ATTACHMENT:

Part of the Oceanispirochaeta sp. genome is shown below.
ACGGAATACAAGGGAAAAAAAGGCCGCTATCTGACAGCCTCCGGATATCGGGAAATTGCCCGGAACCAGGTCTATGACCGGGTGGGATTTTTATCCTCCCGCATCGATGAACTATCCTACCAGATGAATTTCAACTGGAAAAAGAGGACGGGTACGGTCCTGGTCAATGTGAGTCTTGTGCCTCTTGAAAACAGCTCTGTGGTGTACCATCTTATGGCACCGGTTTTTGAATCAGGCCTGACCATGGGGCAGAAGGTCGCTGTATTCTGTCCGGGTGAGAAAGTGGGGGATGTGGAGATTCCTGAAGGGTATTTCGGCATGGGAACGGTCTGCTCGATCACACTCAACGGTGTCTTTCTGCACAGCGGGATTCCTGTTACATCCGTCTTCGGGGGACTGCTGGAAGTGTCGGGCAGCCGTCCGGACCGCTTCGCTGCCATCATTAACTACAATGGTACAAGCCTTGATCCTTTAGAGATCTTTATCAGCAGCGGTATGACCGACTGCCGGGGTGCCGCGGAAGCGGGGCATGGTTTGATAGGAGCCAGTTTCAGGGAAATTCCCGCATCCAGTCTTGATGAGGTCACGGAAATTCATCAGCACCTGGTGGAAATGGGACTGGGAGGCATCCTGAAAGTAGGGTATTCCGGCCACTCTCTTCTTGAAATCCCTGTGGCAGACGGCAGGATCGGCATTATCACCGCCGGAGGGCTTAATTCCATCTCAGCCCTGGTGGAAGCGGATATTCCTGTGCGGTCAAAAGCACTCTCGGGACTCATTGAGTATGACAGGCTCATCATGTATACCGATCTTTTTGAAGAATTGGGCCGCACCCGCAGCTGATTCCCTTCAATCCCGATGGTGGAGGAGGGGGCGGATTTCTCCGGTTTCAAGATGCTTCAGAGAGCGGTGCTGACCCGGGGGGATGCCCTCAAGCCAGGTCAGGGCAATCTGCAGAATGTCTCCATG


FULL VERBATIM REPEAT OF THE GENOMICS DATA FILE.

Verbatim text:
Part of the Oceanispirochaeta sp. genome is shown below.
ACGGAATACAAGGGAAAAAAAGGCCGCTATCTGACAGCCTCCGGATATCGGGAAATTGCCCGGAACCAGGTCTATGACCGGGTGGGATTTTTATCCTCCCGCATCGATGAACTATCCTACCAGATGAATTTCAACTGGAAAAAGAGGACGGGTACGGTCCTGGTCAATGTGAGTCTTGTGCCTCTTGAAAACAGCTCTGTGGTGTACCATCTTATGGCACCGGTTTTTGAATCAGGCCTGACCATGGGGCAGAAGGTCGCTGTATTCTGTCCGGGTGAGAAAGTGGGGGATGTGGAGATTCCTGAAGGGTATTTCGGCATGGGAACGGTCTGCTCGATCACACTCAACGGTGTCTTTCTGCACAGCGGGATTCCTGTTACATCCGTCTTCGGGGGACTGCTGGAAGTGTCGGGCAGCCGTCCGGACCGCTTCGCTGCCATCATTAACTACAATGGTACAAGCCTTGATCCTTTAGAGATCTTTATCAGCAGCGGTATGACCGACTGCCGGGGTGCCGCGGAAGCGGGGCATGGTTTGATAGGAGCCAGTTTCAGGGAAATTCCCGCATCCAGTCTTGATGAGGTCACGGAAATTCATCAGCACCTGGTGGAAATGGGACTGGGAGGCATCCTGAAAGTAGGGTATTCCGGCCACTCTCTTCTTGAAATCCCTGTGGCAGACGGCAGGATCGGCATTATCACCGCCGGAGGGCTTAATTCCATCTCAGCCCTGGTGGAAGCGGATATTCCTGTGCGGTCAAAAGCACTCTCGGGACTCATTGAGTATGACAGGCTCATCATGTATACCGATCTTTTTGAAGAATTGGGCCGCACCCGCAGCTGATTCCCTTCAATCCCGATGGTGGAGGAGGGGGCGGATTTCTCCGGTTTCAAGATGCTTCAGAGAGCGGTGCTGACCCGGGGGGATGCCCTCAAGCCAGGTCAGGGCAATCTGCAGAATGTCTCCATG